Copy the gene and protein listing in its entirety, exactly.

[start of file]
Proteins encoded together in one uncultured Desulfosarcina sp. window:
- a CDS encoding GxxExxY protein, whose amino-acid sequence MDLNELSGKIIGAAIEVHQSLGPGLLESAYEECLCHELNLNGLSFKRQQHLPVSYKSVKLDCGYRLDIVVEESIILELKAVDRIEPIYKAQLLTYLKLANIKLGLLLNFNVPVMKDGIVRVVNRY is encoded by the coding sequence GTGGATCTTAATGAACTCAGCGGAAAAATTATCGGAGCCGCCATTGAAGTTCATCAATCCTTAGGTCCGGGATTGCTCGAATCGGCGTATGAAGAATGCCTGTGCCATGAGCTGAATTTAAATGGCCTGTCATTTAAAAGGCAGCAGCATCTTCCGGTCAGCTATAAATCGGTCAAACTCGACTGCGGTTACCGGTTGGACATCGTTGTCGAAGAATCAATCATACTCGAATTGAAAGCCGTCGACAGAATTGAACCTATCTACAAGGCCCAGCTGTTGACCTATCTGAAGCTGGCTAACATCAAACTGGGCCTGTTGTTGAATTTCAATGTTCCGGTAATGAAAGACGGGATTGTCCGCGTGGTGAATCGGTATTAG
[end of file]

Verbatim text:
Proteins encoded together in one uncultured Desulfosarcina sp. window:
- a CDS encoding GxxExxY protein, whose amino-acid sequence MDLNELSGKIIGAAIEVHQSLGPGLLESAYEECLCHELNLNGLSFKRQQHLPVSYKSVKLDCGYRLDIVVEESIILELKAVDRIEPIYKAQLLTYLKLANIKLGLLLNFNVPVMKDGIVRVVNRY is encoded by the coding sequence GTGGATCTTAATGAACTCAGCGGAAAAATTATCGGAGCCGCCATTGAAGTTCATCAATCCTTAGGTCCGGGATTGCTCGAATCGGCGTATGAAGAATGCCTGTGCCATGAGCTGAATTTAAATGGCCTGTCATTTAAAAGGCAGCAGCATCTTCCGGTCAGCTATAAATCGGTCAAACTCGACTGCGGTTACCGGTTGGACATCGTTGTCGAAGAATCAATCATACTCGAATTGAAAGCCGTCGACAGAATTGAACCTATCTACAAGGCCCAGCTGTTGACCTATCTGAAGCTGGCTAACATCAAACTGGGCCTGTTGTTGAATTTCAATGTTCCGGTAATGAAAGACGGGATTGTCCGCGTGGTGAATCGGTATTAG